Zebra mussels found in North America, typically indigenous to European regions, survive in waters with unusually low calcium levels, according to the United States Geological Survey. The mussels require calcium in order to transform from veligers to shellfish.

Calcium concentration is a key factor in mussel distribution, according to Andrew N. Cohen and Anne Weinstein, authors of Zebra Mussel’s Calcium Threshold and Implications for its Potential Distribution in North America. Zebra mussels in North America have been known to initiate shell growth in 10 milligrams of calcium per liter. More

AG rules Missoula gun ordinance illegal

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By CULLAN STAACK/Montana State News

Montana’s Attorney General Tim Fox says Missoula’s controversial gun background check ordinance, passed in September, violates Montana state law.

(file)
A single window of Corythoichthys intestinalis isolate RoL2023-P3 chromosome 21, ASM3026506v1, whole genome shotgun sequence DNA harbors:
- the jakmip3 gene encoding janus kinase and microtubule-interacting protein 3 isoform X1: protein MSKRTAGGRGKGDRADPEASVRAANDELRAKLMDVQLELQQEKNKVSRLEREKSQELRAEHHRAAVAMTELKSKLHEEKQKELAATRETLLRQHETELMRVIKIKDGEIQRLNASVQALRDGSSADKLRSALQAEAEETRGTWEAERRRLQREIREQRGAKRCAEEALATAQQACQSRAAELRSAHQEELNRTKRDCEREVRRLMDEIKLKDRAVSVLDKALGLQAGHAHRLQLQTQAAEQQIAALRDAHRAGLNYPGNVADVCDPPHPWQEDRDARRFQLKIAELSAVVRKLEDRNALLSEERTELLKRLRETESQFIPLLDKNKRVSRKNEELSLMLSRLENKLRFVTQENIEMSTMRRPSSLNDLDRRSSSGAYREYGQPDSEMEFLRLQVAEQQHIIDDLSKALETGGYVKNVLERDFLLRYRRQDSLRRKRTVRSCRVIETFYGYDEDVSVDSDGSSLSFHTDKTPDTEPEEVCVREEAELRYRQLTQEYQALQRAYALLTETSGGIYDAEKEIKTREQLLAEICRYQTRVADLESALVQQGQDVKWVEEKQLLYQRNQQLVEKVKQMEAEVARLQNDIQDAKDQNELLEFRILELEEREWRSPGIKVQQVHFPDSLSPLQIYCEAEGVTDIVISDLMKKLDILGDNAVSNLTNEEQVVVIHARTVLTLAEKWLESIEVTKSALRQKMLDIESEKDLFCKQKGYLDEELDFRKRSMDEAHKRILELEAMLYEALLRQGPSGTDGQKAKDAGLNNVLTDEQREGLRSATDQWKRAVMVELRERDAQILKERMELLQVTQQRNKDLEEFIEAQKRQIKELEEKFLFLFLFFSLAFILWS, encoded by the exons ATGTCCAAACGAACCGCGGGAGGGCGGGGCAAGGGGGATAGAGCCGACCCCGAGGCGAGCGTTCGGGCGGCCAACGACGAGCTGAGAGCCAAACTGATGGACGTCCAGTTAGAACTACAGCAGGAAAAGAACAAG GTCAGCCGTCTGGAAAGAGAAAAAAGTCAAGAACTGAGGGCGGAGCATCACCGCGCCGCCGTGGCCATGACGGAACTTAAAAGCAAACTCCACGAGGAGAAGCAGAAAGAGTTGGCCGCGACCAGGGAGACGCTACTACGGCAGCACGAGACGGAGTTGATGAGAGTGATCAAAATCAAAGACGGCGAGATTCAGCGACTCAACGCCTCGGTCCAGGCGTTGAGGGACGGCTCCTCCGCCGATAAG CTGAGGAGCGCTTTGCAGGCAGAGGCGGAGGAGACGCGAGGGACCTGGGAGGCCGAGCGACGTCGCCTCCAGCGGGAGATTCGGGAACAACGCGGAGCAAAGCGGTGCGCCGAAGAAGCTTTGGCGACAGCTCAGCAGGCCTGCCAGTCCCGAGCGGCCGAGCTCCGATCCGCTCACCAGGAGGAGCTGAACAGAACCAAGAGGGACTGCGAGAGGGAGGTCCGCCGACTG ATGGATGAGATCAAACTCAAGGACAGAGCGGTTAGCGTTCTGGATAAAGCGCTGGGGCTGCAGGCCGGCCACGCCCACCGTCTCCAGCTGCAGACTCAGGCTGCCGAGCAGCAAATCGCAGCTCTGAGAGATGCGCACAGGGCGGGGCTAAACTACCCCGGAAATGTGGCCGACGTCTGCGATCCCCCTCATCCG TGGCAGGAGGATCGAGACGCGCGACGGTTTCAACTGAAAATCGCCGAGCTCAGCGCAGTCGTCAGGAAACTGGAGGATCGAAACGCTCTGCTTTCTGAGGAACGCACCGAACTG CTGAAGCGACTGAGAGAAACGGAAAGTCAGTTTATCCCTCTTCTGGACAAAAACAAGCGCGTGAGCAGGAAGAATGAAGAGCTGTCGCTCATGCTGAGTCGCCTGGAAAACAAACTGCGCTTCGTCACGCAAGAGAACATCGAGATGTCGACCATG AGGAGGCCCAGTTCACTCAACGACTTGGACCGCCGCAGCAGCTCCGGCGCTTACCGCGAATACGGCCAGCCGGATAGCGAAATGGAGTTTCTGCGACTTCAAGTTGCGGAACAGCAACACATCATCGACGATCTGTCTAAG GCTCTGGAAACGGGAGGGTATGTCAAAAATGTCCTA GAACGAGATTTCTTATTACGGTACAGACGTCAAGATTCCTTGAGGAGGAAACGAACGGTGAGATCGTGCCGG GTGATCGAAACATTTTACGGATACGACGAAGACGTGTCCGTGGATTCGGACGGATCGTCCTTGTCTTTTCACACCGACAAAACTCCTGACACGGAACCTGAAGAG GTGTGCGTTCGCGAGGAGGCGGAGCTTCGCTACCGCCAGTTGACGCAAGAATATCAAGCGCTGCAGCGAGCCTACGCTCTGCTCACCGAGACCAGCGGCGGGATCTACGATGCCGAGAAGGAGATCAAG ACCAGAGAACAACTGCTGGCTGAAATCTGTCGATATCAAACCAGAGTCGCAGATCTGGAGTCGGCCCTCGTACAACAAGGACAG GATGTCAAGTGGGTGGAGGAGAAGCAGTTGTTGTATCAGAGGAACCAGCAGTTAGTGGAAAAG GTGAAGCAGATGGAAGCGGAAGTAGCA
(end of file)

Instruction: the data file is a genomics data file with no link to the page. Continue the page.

The law in question requires private gun owners to complete a background check before selling a gun within Missoula city limits. Essentially, a background check on the buyer must be completed before a legal sale of a gun can occur, even between friends or colleagues.

Support for the ordinance originated in the local chapter of the Moms Demand Action for Gun Sense in America advocacy group, which presented the Missoula City Council with data about the incidence of suicides and acts of intimate partner violence committed using guns that were not legally allowed to be in a person’s possession. More

Berkeley Pit on track to overflow soon

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By EMILY SCHABACKER/ Montana State News 

Toxic water levels approach maximum capacity in Butte’s Berkeley Pit, potentially threatening the city’s groundwater system by 2023. Montana’s environmental advocacy groups have started looking for clean up or containment methods for the abandoned copper mine.

After the mine closed in 1982, rain and groundwater flooded underground shafts, forcing contaminated water to accumulate in the pit. The acidic pond stretches one mile long by a half mile wide and reaches down more than 1,700 feet.

Current water levels reach 5,336 feet above sea level, 74 feet below maximum capacity as determined by the U.S. Environmental Protection Act, according to the website Pit Watch: Berkeley Pit News and Info. More